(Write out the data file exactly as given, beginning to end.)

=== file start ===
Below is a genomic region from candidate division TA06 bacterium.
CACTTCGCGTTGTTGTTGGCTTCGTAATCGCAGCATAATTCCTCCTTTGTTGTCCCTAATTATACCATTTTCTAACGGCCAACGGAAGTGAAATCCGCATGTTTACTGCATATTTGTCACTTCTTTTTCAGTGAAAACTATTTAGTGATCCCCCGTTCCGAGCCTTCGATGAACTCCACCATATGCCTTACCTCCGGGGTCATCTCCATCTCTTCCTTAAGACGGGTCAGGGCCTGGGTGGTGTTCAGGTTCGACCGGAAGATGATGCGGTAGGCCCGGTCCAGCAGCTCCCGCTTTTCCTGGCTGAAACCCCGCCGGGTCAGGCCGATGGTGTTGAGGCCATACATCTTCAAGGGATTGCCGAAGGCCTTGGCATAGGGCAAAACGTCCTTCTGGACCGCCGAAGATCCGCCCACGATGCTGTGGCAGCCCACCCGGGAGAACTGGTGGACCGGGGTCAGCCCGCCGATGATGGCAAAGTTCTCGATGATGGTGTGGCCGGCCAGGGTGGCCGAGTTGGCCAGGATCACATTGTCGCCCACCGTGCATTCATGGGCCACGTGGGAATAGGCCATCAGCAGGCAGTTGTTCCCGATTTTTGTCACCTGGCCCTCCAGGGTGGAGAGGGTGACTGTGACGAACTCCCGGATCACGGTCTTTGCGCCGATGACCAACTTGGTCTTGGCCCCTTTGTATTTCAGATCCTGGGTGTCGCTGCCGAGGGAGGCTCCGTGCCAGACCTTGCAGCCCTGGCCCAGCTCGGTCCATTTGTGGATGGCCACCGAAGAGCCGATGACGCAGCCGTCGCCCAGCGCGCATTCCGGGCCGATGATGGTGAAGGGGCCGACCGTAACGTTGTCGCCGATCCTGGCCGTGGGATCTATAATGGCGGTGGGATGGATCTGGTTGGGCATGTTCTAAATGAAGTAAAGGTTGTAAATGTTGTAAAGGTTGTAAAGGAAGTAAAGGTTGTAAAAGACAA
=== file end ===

Below is a genomic region from candidate division TA06 bacterium.
CACTTCGCGTTGTTGTTGGCTTCGTAATCGCAGCATAATTCCTCCTTTGTTGTCCCTAATTATACCATTTTCTAACGGCCAACGGAAGTGAAATCCGCATGTTTACTGCATATTTGTCACTTCTTTTTCAGTGAAAACTATTTAGTGATCCCCCGTTCCGAGCCTTCGATGAACTCCACCATATGCCTTACCTCCGGGGTCATCTCCATCTCTTCCTTAAGACGGGTCAGGGCCTGGGTGGTGTTCAGGTTCGACCGGAAGATGATGCGGTAGGCCCGGTCCAGCAGCTCCCGCTTTTCCTGGCTGAAACCCCGCCGGGTCAGGCCGATGGTGTTGAGGCCATACATCTTCAAGGGATTGCCGAAGGCCTTGGCATAGGGCAAAACGTCCTTCTGGACCGCCGAAGATCCGCCCACGATGCTGTGGCAGCCCACCCGGGAGAACTGGTGGACCGGGGTCAGCCCGCCGATGATGGCAAAGTTCTCGATGATGGTGTGGCCGGCCAGGGTGGCCGAGTTGGCCAGGATCACATTGTCGCCCACCGTGCATTCATGGGCCACGTGGGAATAGGCCATCAGCAGGCAGTTGTTCCCGATTTTTGTCACCTGGCCCTCCAGGGTGGAGAGGGTGACTGTGACGAACTCCCGGATCACGGTCTTTGCGCCGATGACCAACTTGGTCTTGGCCCCTTTGTATTTCAGATCCTGGGTGTCGCTGCCGAGGGAGGCTCCGTGCCAGACCTTGCAGCCCTGGCCCAGCTCGGTCCATTTGTGGATGGCCACCGAAGAGCCGATGACGCAGCCGTCGCCCAGCGCGCATTCCGGGCCGATGATGGTGAAGGGGCCGACCGTAACGTTGTCGCCGATCCTGGCCGTGGGATCTATAATGGCGGTGGGATGGATCTGGTTGGGCATGTTCTAAATGAAGTAAAGGTTGTAAATGTTGTAAAGGTTGTAAAGGAAGTAAAGGTTGTAAAAGACAA